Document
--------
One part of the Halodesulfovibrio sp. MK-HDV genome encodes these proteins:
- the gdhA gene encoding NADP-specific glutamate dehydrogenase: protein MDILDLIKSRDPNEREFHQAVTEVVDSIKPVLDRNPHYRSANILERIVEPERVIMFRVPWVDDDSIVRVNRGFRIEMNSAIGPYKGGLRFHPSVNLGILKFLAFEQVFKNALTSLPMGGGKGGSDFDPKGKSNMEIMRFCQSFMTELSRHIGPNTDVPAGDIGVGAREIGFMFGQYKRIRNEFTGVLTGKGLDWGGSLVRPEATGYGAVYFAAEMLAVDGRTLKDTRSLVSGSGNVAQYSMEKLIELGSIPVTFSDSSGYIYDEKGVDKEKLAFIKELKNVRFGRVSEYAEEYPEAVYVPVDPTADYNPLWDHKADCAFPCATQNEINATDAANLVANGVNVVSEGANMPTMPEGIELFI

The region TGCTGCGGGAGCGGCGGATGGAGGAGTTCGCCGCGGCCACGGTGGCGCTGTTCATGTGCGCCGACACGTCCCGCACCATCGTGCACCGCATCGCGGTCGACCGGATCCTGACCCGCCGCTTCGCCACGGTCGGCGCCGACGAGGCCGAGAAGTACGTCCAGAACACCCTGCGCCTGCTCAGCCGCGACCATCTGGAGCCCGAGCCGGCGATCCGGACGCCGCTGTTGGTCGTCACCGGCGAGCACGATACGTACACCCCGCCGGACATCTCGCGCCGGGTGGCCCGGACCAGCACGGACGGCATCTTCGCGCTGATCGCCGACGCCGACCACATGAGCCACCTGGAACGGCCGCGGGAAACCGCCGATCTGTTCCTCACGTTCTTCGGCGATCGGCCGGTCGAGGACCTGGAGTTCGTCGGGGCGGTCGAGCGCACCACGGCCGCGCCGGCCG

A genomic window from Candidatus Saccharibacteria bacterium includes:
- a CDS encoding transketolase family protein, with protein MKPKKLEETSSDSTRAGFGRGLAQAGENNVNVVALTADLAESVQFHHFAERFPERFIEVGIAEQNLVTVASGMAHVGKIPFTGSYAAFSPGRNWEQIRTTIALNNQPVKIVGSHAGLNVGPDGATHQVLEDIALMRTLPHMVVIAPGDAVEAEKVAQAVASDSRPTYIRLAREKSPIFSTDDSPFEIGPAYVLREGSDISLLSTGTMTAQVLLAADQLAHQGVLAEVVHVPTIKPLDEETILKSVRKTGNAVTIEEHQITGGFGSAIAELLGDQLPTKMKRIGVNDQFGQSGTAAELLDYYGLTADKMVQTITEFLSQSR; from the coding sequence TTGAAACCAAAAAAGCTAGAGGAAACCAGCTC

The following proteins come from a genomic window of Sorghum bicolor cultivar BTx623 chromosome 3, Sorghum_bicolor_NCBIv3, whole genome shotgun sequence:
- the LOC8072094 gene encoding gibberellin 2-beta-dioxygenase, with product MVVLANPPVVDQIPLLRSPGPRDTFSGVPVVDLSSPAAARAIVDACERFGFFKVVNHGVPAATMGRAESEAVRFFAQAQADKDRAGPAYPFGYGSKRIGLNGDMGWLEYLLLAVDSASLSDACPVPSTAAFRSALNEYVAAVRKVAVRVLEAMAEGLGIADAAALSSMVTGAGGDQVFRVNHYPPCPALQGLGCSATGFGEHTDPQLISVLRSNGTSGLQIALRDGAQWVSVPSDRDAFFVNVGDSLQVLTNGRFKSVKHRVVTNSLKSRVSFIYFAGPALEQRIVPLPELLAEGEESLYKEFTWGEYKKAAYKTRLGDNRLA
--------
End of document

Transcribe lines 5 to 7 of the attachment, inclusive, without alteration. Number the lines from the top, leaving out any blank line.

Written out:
- a CDS encoding transketolase family protein, with protein MKPKKLEETSSDSTRAGFGRGLAQAGENNVNVVALTADLAESVQFHHFAERFPERFIEVGIAEQNLVTVASGMAHVGKIPFTGSYAAFSPGRNWEQIRTTIALNNQPVKIVGSHAGLNVGPDGATHQVLEDIALMRTLPHMVVIAPGDAVEAEKVAQAVASDSRPTYIRLAREKSPIFSTDDSPFEIGPAYVLREGSDISLLSTGTMTAQVLLAADQLAHQGVLAEVVHVPTIKPLDEETILKSVRKTGNAVTIEEHQITGGFGSAIAELLGDQLPTKMKRIGVNDQFGQSGTAAELLDYYGLTADKMVQTITEFLSQSR; from the coding sequence TTGAAACCAAAAAAGCTAGAGGAAACCAGCTC

The following proteins come from a genomic window of Sorghum bicolor cultivar BTx623 chromosome 3, Sorghum_bicolor_NCBIv3, whole genome shotgun sequence:
- the LOC8072094 gene encoding gibberellin 2-beta-dioxygenase, with product MVVLANPPVVDQIPLLRSPGPRDTFSGVPVVDLSSPAAARAIVDACERFGFFKVVNHGVPAATMGRAESEAVRFFAQAQADKDRAGPAYPFGYGSKRIGLNGDMGWLEYLLLAVDSASLSDACPVPSTAAFRSALNEYVAAVRKVAVRVLEAMAEGLGIADAAALSSMVTGAGGDQVFRVNHYPPCPALQGLGCSATGFGEHTDPQLISVLRSNGTSGLQIALRDGAQWVSVPSDRDAFFVNVGDSLQVLTNGRFKSVKHRVVTNSLKSRVSFIYFAGPALEQRIVPLPELLAEGEESLYKEFTWGEYKKAAYKTRLGDNRLA